By Sudipto Ganguly
MUMBAI, Sept 7 (Reuters) - The cash-strapped Hyderabad franchise of the Indian Premier League (IPL) has invited bids for its Twenty20 team in what is perceived as yet another sign of the league's diminishing sheen.
Deccan Chronicle Holdings, the owners of Deccan Chargers, issued a tender notice on Thursday putting the team up for sale after getting the nod of the Indian cricket board (BCCI) which discussed the issue in a meeting on Monday.
"Of course, they have the go-ahead from the BCCI," Ratnakar Shetty, the board's chief administrative officer, told Reuters on Friday.
The new franchisee owner will be announced on Sept. 13.
"The winning bidder will acquire... the right to own and operate the IPL team currently known as the Deccan Chargers which is and will continue to be based in Hyderabad," the tender notice said.
Indian consumer electronics maker Videocon Industries is interested in buying the franchise while the Chennai-based Sun Group is also tipped by the local media as one of the contenders.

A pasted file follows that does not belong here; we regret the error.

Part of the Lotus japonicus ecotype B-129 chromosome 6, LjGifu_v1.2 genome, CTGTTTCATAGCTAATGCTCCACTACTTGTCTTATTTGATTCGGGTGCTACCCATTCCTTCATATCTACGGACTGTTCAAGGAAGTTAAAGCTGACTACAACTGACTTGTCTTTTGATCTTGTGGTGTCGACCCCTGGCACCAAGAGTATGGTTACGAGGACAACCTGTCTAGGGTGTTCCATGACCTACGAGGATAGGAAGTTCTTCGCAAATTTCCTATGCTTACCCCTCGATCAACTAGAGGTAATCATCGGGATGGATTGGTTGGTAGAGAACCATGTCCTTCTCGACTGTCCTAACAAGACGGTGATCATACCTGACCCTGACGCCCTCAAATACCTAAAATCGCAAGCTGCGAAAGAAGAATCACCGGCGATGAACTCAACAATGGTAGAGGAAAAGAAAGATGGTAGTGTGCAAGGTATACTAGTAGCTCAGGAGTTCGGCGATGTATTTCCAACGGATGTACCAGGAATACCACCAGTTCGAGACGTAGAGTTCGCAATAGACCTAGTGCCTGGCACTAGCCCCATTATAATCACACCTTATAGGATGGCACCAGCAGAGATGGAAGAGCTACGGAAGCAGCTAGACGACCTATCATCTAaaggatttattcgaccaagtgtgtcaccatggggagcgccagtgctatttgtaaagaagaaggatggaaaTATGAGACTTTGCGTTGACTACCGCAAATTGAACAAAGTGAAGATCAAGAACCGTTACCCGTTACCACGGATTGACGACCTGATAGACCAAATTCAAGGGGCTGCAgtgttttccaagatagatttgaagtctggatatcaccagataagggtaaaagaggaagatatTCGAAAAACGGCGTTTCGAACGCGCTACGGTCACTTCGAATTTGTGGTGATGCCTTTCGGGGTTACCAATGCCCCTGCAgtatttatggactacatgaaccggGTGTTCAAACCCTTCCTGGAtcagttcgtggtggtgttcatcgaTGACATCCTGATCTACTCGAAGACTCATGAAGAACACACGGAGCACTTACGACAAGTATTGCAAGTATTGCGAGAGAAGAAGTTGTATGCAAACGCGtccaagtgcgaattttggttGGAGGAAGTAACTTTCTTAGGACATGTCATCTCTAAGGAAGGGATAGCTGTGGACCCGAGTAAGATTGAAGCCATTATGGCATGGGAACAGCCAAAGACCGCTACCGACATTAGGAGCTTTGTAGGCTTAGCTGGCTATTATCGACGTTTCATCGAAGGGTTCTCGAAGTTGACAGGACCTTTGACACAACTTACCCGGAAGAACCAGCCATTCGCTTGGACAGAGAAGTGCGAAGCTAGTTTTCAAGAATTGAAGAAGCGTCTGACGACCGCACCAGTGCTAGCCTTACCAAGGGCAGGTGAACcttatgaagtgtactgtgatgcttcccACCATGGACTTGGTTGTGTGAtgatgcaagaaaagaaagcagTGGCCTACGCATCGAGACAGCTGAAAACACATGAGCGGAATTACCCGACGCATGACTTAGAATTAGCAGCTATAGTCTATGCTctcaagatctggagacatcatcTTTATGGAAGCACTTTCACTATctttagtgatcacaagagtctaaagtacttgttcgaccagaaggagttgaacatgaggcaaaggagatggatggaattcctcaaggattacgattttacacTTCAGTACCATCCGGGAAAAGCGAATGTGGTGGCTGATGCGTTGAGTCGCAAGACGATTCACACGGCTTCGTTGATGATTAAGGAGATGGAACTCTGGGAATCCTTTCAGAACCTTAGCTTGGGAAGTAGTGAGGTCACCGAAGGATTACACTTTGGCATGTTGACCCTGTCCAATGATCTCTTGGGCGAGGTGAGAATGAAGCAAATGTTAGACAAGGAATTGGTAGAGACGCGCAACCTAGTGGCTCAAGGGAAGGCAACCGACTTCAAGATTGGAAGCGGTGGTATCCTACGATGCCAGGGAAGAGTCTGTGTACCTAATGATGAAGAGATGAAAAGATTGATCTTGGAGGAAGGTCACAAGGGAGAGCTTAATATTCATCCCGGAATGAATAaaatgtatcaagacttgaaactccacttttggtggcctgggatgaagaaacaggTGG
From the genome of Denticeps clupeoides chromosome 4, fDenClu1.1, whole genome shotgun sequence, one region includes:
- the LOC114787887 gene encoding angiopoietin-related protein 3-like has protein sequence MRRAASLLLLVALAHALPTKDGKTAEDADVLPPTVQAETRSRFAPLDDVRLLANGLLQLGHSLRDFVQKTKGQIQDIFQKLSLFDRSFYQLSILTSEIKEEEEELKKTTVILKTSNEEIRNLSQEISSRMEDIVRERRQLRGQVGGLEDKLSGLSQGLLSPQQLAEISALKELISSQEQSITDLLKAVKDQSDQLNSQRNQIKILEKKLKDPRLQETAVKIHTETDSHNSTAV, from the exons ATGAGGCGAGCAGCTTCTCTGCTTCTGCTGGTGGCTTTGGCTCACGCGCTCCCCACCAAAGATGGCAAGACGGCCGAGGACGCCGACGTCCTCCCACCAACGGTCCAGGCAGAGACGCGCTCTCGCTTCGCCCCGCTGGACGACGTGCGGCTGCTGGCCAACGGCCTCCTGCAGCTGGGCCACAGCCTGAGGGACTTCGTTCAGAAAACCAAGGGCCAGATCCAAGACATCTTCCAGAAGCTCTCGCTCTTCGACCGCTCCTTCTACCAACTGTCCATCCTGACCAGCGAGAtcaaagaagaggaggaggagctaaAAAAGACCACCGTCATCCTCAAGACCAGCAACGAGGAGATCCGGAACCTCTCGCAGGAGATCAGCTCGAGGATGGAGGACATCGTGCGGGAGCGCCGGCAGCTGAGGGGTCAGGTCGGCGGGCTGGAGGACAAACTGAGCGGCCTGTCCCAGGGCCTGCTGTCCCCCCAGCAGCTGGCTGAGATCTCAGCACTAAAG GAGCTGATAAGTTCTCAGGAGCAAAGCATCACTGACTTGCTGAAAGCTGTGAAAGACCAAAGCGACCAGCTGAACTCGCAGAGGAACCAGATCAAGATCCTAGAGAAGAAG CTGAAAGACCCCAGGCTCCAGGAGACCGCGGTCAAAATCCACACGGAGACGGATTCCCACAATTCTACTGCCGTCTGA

"Yes, we are interested and will place our bids for buying out Deccan Chargers. It's a good fit for our brand and will be used to connect to our consumers," Venugopal Dhoot, chairman of the Videocon Group, told the Times of India newspaper.
Deccan Chronicle paid $107 million in 2008 to bag the franchisee for 10 years. The team finished last in the inaugural edition of the IPL but came back strongly to win the next edition in South Africa in 2009.
Sri Lankan batsman Kumar Sangakkara captained the team in the 2012 edition of the cash-rich IPL, which also included South Africa paceman Dale Steyn.
Since its 2008 inception, the IPL dazzled fans and offended purists with player auctions, post-game parties and heavy advertising.
The league's celebrity franchise owners include Reliance Industries chief Mukesh Ambani, India's richest man, as well as spirits and airline magnate Vijay Mallya and Bollywood actor Shah Rukh Khan.
However, a series of scandals has tarnished the league's image.
The BCCI sacked IPL Chairman Lalit Modi in 2010 following corruption charges and viewers' fatigue has prompted a dip in TV ratings.
Last year, the board terminated the contract of the Kochi franchise for payment default while DLF, India's largest real estate firm, terminated the title sponsorship of the league last month ending a five-year association. (Reporting by Sudipto Ganguly; editing by Amlan Chakraborty)